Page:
She got up the steam twelfth day of March and shortly did embark.
To try her fortune in the Gulf in charge of Captain Clark.
She carried a hundred and seventy men, a strong and vigorous race,
Some from St. John's and Brigus, and some more from Harbour Grace.
She reached the Gulf in early March, the white-coats for to slew,
When seventeen thousand prime young harps killed by her hardy crew,
All panned and safely stowed below, with colours waving gay,
The Southern Cross she leaved the ice, bound up for home that day.
She passed near Channel homeward bound, as news came out next day,
To say a steamer from the Gulf she noe is on her way.
"No doubt it is the Southern Cross, "the operator said,
"And looking to have a bumper trip, and well down by the head."
The last of March the storm came on with blinding snow and sleet;
The Portia, bound for western ports, the Southern Cross did meet;
When Captain Connors from the bridge he saw the ship that day,
And thinking she would shelter up in St. Mary's Bay.
St. Mary's Bay she never reached, as news came out next morn.
She must have been all night at sea, out in that dreadful storm.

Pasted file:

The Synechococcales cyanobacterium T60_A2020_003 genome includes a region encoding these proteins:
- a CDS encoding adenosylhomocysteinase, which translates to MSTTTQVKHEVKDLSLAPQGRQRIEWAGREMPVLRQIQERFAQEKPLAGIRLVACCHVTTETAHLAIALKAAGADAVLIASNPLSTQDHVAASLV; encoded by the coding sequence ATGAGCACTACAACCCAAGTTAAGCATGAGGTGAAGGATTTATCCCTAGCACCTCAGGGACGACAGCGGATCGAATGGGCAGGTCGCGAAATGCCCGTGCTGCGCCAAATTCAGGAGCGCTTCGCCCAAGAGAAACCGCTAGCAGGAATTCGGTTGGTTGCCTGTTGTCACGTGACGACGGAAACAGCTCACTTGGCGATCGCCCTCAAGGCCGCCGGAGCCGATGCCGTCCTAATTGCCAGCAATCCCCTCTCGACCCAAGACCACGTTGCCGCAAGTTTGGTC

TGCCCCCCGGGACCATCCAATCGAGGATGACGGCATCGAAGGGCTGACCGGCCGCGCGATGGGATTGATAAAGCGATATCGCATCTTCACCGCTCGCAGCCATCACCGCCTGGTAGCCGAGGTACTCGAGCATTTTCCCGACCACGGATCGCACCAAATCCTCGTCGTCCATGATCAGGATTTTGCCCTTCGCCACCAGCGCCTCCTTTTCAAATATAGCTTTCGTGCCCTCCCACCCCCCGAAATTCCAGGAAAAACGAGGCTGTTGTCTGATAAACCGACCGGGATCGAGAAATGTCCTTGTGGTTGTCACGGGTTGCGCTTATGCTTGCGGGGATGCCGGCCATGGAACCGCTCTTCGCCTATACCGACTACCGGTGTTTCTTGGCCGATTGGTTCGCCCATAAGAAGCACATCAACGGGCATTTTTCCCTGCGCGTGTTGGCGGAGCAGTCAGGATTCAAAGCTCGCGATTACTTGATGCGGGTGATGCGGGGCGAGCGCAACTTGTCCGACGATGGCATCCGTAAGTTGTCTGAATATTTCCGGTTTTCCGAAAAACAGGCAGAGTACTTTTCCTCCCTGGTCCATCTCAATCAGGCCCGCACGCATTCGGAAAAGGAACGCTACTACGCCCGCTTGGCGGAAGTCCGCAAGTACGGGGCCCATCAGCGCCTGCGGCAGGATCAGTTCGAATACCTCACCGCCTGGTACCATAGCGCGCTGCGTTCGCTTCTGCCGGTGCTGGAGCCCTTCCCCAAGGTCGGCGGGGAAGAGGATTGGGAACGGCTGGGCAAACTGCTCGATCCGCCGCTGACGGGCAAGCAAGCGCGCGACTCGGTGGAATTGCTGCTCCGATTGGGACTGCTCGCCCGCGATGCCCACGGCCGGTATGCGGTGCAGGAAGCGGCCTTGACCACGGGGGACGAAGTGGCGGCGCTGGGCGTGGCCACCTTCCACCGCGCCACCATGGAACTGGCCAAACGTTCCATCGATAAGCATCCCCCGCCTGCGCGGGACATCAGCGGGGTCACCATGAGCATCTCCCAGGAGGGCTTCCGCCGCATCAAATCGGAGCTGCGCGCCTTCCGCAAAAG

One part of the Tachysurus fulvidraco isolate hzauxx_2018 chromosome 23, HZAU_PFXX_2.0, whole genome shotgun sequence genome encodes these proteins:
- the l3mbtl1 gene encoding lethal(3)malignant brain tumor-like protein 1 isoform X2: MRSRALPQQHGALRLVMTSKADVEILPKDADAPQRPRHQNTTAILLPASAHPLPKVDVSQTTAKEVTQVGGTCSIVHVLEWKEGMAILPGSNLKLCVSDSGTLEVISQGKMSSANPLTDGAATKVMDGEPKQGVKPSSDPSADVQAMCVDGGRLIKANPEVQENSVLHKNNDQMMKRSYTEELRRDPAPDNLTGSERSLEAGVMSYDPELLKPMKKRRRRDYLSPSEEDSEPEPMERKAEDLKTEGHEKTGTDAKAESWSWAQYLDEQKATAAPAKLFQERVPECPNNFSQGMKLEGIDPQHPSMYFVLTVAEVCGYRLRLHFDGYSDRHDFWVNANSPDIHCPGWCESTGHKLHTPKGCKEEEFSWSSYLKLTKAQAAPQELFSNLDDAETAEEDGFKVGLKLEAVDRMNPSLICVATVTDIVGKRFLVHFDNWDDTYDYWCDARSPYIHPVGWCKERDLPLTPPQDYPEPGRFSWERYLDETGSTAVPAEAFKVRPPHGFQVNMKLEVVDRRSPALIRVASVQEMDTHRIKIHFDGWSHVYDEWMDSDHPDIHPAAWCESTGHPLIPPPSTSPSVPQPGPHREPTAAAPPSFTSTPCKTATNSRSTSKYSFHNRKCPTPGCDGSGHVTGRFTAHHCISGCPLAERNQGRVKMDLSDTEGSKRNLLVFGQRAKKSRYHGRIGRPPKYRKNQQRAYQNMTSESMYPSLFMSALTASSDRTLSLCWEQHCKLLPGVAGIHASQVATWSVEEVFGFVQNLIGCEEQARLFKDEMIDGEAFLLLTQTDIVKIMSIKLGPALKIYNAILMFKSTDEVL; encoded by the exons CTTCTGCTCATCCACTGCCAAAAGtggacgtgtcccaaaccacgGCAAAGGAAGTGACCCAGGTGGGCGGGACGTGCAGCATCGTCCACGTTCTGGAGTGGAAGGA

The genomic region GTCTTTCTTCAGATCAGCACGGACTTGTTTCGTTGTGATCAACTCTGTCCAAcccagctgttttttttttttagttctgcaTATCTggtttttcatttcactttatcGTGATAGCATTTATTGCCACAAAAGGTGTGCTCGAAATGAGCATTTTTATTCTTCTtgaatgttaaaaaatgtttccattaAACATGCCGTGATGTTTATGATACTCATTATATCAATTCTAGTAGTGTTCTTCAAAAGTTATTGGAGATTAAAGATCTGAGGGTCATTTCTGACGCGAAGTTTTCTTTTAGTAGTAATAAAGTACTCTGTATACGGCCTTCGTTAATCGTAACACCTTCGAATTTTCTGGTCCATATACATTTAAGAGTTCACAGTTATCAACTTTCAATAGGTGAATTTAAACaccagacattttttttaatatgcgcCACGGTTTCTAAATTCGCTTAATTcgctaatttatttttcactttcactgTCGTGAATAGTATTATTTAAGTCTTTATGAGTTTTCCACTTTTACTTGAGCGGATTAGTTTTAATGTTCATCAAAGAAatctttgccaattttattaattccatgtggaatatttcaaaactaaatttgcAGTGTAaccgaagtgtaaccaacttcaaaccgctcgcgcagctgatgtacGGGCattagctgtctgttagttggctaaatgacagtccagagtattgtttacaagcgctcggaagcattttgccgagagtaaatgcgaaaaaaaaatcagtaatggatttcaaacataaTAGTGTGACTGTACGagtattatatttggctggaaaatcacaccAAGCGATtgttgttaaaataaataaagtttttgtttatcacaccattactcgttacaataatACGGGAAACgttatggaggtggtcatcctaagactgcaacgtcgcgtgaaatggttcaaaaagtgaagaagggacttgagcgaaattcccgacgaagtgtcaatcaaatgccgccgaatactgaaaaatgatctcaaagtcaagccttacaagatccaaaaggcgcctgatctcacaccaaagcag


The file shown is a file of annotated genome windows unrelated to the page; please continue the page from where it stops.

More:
No word came from the Southern Cross now twenty days or more;
To say she reached a harbour around the western shore.
The S.S. Kyle was soon dispatched to search the ocean round,
But no sign of the missing ship could anywhere be found.
She searched Cape Race and every place until she reached Cape Pine,
But of the ship or wrecking the captain saw no sign.
The Southern Cross out twenty days, she now is overdue;
We hope, please God, she'll soon arrive and all her hearty crew,
But put your trust in Providence and trust to Him on high
To send the Southern Cross safe home and fill sad hearts with joy.
All things do happen for the best, but if they're called away,
The brave lads on the Southern Cross out in the storm that day,
We trust they reach the heavenly and rest with Him on high,
Where cares and sorrows are no more, but all is peace and joy.